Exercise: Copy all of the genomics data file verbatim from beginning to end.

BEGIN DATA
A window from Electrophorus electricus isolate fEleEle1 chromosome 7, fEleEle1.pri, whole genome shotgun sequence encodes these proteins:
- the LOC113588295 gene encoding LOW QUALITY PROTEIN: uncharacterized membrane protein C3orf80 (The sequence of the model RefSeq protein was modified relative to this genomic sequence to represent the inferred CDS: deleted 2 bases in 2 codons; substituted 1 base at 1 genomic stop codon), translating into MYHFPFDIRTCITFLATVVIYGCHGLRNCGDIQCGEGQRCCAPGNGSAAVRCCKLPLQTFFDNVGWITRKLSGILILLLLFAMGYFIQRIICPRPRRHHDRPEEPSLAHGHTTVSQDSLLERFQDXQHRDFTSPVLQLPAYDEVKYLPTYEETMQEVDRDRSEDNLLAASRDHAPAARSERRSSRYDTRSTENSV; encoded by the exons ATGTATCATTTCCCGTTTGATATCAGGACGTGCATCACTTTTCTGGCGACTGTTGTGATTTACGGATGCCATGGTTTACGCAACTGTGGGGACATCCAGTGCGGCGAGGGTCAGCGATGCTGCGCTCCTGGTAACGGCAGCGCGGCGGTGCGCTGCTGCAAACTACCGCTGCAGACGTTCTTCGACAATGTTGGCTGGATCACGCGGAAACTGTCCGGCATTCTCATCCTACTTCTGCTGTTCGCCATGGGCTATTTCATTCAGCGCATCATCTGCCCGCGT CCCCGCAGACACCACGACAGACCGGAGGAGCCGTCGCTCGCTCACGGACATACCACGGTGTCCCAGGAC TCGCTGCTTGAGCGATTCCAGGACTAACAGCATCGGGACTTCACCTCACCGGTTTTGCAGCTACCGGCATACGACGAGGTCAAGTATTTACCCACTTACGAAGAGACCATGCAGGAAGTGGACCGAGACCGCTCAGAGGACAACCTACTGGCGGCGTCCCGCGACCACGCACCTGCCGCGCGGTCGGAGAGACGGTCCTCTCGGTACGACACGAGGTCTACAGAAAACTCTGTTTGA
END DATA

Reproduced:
A window from Electrophorus electricus isolate fEleEle1 chromosome 7, fEleEle1.pri, whole genome shotgun sequence encodes these proteins:
- the LOC113588295 gene encoding LOW QUALITY PROTEIN: uncharacterized membrane protein C3orf80 (The sequence of the model RefSeq protein was modified relative to this genomic sequence to represent the inferred CDS: deleted 2 bases in 2 codons; substituted 1 base at 1 genomic stop codon), translating into MYHFPFDIRTCITFLATVVIYGCHGLRNCGDIQCGEGQRCCAPGNGSAAVRCCKLPLQTFFDNVGWITRKLSGILILLLLFAMGYFIQRIICPRPRRHHDRPEEPSLAHGHTTVSQDSLLERFQDXQHRDFTSPVLQLPAYDEVKYLPTYEETMQEVDRDRSEDNLLAASRDHAPAARSERRSSRYDTRSTENSV; encoded by the exons ATGTATCATTTCCCGTTTGATATCAGGACGTGCATCACTTTTCTGGCGACTGTTGTGATTTACGGATGCCATGGTTTACGCAACTGTGGGGACATCCAGTGCGGCGAGGGTCAGCGATGCTGCGCTCCTGGTAACGGCAGCGCGGCGGTGCGCTGCTGCAAACTACCGCTGCAGACGTTCTTCGACAATGTTGGCTGGATCACGCGGAAACTGTCCGGCATTCTCATCCTACTTCTGCTGTTCGCCATGGGCTATTTCATTCAGCGCATCATCTGCCCGCGT CCCCGCAGACACCACGACAGACCGGAGGAGCCGTCGCTCGCTCACGGACATACCACGGTGTCCCAGGAC TCGCTGCTTGAGCGATTCCAGGACTAACAGCATCGGGACTTCACCTCACCGGTTTTGCAGCTACCGGCATACGACGAGGTCAAGTATTTACCCACTTACGAAGAGACCATGCAGGAAGTGGACCGAGACCGCTCAGAGGACAACCTACTGGCGGCGTCCCGCGACCACGCACCTGCCGCGCGGTCGGAGAGACGGTCCTCTCGGTACGACACGAGGTCTACAGAAAACTCTGTTTGA